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Fixing a Defective Orange Pi R1

A couple years ago, I got a great deal on a few Orange Pi R1’s. I’ve always had an affinity for the Orange Pi series of Raspberry Pi clones. They are stupidly cheap, generally solid and tend to have far better hardware features than you would find on a similarly priced Raspberry Pi. They also have good software support which is not a given for Pi clones.

This lot of Orange Pi R1’s has been languishing in a hardware bin, waiting for a potential use case. The other night, I decided to pull one out for a project (which I may write about in the near future). However, no matter what I did, I kept receiving a kernel crash early in the boot-up process. I tried different OS’s, official Orange Pi Ubuntu and Debian, then Armbian. All of them crashed, though with different errors.

Unfortunately I did not capture one of these errors, however it looked something like this error:

But in my case I could see that it was attempting to load the “rtl8188e” module right before these errors. Since this was consistent, and I knew that this module is a driver related to WiFi, I was able to deduce that I either had a defective WiFi module, or something else was going on.

If you refer to the image at the top of this article, you will see a little daughter board that the arrow is pointing to, this little board is the WiFi + Bluetooth board. As you can see from the picture, it is edge-soldered to the motherboard. Since I had nothing to lose, I decided to try to reflow this solder. On my board there was a dearth of visible solder around the edge of the WiFi board, and I figured there was a decent chance that this was the culprit.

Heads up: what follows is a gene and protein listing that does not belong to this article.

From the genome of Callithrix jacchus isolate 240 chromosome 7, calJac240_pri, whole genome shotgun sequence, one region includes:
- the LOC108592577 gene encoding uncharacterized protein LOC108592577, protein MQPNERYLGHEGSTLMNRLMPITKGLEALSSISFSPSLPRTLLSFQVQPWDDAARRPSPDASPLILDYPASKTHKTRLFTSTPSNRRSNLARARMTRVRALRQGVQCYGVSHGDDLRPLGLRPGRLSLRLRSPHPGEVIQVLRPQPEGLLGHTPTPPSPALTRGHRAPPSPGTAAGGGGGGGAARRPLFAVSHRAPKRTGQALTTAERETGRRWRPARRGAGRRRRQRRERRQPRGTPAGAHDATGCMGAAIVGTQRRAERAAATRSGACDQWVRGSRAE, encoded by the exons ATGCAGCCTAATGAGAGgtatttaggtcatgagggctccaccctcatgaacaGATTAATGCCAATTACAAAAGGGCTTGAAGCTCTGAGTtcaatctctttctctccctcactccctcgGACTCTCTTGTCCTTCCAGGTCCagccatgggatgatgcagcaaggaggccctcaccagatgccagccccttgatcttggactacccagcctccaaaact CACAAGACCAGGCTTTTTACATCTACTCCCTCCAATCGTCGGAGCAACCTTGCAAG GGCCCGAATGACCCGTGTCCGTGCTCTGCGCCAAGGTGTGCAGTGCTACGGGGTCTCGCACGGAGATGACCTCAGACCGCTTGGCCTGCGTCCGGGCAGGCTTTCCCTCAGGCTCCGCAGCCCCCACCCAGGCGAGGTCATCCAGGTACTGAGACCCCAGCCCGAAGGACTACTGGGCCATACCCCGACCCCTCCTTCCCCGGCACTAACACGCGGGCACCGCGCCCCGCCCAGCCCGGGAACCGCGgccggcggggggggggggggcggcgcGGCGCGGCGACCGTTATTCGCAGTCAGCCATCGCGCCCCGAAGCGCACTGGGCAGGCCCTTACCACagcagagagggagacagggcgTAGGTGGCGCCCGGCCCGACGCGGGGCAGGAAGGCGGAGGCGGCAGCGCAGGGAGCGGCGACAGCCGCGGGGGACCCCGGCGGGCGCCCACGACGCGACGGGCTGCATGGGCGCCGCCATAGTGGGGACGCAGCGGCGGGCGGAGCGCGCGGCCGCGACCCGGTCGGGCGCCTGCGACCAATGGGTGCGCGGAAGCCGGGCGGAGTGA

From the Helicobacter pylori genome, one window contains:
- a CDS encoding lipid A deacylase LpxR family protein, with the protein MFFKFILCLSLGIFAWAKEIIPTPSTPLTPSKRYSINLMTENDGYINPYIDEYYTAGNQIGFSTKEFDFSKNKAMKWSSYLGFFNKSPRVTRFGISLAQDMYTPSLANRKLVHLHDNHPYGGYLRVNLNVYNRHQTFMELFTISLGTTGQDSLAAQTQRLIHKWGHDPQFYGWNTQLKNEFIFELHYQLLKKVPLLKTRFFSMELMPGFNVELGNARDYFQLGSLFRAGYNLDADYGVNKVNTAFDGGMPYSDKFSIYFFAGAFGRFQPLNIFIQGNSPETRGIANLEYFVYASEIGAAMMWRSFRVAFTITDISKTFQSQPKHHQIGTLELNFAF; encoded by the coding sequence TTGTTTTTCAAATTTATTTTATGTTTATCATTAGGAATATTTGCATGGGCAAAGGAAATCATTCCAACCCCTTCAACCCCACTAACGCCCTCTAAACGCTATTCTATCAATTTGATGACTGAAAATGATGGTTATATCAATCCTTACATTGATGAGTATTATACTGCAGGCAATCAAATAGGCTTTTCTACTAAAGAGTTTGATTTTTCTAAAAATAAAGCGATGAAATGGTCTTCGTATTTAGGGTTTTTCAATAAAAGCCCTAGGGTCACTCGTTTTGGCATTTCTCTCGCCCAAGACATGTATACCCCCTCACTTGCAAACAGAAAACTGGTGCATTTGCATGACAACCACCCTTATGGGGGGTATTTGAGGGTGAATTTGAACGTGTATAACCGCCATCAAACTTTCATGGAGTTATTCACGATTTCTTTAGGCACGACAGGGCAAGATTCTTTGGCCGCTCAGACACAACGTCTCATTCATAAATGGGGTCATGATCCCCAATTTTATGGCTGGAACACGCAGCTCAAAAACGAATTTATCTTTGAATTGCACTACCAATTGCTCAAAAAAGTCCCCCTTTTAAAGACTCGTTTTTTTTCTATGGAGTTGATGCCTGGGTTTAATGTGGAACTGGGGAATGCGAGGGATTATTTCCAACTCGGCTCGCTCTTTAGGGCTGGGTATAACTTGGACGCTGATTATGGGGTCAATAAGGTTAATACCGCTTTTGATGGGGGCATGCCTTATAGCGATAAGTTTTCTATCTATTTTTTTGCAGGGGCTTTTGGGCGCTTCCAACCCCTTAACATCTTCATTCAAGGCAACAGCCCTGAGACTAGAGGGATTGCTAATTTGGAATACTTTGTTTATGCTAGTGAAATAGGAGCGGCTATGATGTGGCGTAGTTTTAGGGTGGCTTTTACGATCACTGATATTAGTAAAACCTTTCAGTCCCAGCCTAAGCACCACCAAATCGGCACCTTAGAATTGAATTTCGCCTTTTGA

After carefully hitting all the sides with my portable heat gun, I let the board cool for a couple minutes and tried to boot it. This time it worked! I was able to get through a full boot, however after about 10 minutes, once the board had fully cooled down, I started getting more WiFi card related errors and then the kernel crashed. Encouraged, I took the board back to my soldering bench, added some flux and drag soldered all the edges for the board, carefully checking for bridges. The only tricky part was soldering along the back edge where the Ethernet Jack is due to the limited space. Below is a look at the board after the soldering job (the wires are to the serial console):

After plugging it back in, it has been running for multiple days without any issues. So, it seems like a faulty edge solder was the culprit. Hope this helps someone else out if this problem turns out to be common.




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